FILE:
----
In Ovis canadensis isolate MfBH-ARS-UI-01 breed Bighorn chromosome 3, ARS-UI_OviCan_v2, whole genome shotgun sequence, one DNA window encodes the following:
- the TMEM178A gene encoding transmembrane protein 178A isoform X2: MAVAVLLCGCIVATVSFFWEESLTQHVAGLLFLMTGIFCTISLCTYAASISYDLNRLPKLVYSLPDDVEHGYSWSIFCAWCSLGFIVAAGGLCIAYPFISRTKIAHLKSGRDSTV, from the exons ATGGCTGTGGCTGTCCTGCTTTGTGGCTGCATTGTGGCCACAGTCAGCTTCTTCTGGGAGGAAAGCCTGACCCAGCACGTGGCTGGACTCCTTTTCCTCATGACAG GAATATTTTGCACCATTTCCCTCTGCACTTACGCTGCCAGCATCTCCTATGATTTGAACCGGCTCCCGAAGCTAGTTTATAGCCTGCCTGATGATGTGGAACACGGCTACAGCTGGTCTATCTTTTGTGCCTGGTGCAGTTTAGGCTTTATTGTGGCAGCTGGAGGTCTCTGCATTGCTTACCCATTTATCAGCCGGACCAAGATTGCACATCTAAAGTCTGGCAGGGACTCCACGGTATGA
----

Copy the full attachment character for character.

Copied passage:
In Ovis canadensis isolate MfBH-ARS-UI-01 breed Bighorn chromosome 3, ARS-UI_OviCan_v2, whole genome shotgun sequence, one DNA window encodes the following:
- the TMEM178A gene encoding transmembrane protein 178A isoform X2: MAVAVLLCGCIVATVSFFWEESLTQHVAGLLFLMTGIFCTISLCTYAASISYDLNRLPKLVYSLPDDVEHGYSWSIFCAWCSLGFIVAAGGLCIAYPFISRTKIAHLKSGRDSTV, from the exons ATGGCTGTGGCTGTCCTGCTTTGTGGCTGCATTGTGGCCACAGTCAGCTTCTTCTGGGAGGAAAGCCTGACCCAGCACGTGGCTGGACTCCTTTTCCTCATGACAG GAATATTTTGCACCATTTCCCTCTGCACTTACGCTGCCAGCATCTCCTATGATTTGAACCGGCTCCCGAAGCTAGTTTATAGCCTGCCTGATGATGTGGAACACGGCTACAGCTGGTCTATCTTTTGTGCCTGGTGCAGTTTAGGCTTTATTGTGGCAGCTGGAGGTCTCTGCATTGCTTACCCATTTATCAGCCGGACCAAGATTGCACATCTAAAGTCTGGCAGGGACTCCACGGTATGA